As seen in Figure 8.3, in low-income countries more than one-third of the population is under 15, compared with less than one-fifth in high-income countries. From a demographic perspective, that means that larger age groups are about to enter childbearing age, and the increase in the number of parents will outweigh a decrease in the average number of children per family. This phenomenon, called population momentum, will keep birth rates high despite a drop in fertility (see Chapter 3). From a social and economic perspective, a high percentage of children in a population means that a large portion is too young to work and, in the short run, is dependant on those who do. This is the main reason for the relatively high age dependency ratio in most developing countries. While in high-income countries there are roughly 2 people of working age to support each person who is too young or too old to work, in low-income countries this number is around 1.0-1.5.

High-income countries currently face the problem of an aging population- that is, a growing percentage of elderly, nonworking people. In 1996 people 60 and above made up 18 percent of the population in these countries, and this portion is expected to grow to almost 22 percent by 2010. In several of these countries (Belgium, Germany, Greece, Italy, Japan, Sweden) the share of elderly people has already reached or surpassed 21 percent. An aging population puts greater pressure on a country's pension, health care, and social security systems.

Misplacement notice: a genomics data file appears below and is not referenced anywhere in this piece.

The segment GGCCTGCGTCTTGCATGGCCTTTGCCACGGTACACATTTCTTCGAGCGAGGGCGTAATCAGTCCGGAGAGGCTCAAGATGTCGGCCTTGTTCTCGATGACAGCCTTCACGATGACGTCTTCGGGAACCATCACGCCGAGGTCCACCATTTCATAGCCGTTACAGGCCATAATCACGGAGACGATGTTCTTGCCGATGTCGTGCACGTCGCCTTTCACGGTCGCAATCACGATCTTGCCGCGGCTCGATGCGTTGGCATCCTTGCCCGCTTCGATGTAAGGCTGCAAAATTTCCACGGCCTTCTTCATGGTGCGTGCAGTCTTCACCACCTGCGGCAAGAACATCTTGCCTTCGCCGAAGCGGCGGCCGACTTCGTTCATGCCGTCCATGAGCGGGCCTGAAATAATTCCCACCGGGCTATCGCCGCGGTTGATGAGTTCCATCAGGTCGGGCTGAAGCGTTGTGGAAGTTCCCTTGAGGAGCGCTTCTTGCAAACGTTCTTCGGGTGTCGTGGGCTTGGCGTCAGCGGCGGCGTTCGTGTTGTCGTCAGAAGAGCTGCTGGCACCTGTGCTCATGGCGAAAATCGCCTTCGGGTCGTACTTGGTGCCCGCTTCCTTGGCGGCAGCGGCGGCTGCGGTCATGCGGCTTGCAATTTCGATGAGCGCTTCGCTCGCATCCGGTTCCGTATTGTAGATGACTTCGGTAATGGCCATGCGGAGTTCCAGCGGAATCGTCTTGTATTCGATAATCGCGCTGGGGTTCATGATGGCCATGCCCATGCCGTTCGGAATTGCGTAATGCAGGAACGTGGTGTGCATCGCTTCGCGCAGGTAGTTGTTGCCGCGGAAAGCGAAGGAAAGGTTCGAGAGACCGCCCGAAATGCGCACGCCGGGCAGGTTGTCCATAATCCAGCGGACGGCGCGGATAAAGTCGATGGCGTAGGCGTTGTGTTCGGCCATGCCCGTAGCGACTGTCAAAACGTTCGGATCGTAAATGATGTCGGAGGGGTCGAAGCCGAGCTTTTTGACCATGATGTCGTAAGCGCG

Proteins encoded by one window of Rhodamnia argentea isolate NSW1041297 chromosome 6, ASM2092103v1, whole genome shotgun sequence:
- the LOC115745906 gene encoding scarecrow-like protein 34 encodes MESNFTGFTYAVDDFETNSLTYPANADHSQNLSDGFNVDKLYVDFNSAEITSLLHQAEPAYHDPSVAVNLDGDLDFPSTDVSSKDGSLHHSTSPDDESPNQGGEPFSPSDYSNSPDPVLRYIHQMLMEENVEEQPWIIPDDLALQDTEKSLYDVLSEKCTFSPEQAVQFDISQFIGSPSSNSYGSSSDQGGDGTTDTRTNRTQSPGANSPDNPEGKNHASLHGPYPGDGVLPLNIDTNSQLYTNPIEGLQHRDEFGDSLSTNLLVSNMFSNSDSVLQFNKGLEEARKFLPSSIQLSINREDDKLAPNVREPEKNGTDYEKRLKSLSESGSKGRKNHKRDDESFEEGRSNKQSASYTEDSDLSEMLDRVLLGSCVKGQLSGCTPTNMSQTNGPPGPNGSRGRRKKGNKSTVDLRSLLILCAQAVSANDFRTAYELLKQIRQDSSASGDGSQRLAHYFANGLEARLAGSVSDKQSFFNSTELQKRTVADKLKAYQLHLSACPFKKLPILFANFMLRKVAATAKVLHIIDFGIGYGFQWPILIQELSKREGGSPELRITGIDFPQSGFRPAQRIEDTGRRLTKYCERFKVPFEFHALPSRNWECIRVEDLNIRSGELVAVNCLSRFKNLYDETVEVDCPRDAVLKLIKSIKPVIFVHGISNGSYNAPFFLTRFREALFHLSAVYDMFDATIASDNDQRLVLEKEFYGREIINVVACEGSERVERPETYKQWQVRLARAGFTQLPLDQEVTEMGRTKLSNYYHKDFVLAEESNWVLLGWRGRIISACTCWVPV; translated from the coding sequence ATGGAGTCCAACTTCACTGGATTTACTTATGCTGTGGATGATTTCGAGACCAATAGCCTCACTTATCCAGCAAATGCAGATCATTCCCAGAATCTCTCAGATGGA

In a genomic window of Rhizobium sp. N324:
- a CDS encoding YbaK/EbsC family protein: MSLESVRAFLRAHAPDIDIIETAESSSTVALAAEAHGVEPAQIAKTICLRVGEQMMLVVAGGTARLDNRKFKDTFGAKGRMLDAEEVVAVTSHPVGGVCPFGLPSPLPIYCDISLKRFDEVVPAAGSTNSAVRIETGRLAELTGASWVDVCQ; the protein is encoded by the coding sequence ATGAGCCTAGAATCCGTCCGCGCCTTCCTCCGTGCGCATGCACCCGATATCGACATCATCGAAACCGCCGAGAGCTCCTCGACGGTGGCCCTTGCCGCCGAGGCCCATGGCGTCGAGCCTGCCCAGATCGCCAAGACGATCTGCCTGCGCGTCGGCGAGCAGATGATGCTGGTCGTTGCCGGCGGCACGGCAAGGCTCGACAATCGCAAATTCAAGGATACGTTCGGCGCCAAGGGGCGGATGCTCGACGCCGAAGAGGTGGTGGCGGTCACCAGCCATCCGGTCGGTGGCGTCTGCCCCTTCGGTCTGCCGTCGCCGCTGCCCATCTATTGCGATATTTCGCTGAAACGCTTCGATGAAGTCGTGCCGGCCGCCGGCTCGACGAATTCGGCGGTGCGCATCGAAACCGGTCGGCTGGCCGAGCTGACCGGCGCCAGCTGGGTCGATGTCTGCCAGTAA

As life expectancy continues to increase in developing countries, they too will face the problem of an aging population (see Figure 8.3). In fact, developing countries are expected to be hit even harder because they are financially less prepared to deal with it, because the rate of growth in life expectancy and therefore population aging is much faster than in developed countries, and because there will be a high dependency ratio of both children and elderly people.

Figure 8.3 also illustrates the issue of gender imbalance increasingly pronounced in older age groups due to the naturally higher longevity of females. In high-income countries on average there are 133 females per 100 males 60 and over. In low-income countries the imbalance is smaller (104 females per 100 males), but the reasons for this seeming "advantage" of poor countries are higher maternal mortality and gender discrimination, including discrimination in access to health care.

Future Challenges

Question for Discusion As the health of the world population has improved, the burden of disease has declined. Simultaneously, the structure of disease has shifted rapidly from a preponderance of communicable disease (diarrhea, worm infections, measles), which are the main health risks for infants and children, to a preponderance of noncommunicable disease (heart and circulatory disease, cancer) that mostly affect adults. While there are inexpensive and effective ways to eliminate most communicable diseases, noncommunicable diseases are generally much more expensive to treat. Moreover, substantially reducing their incidence will require changing people's behaviors and lifestyles.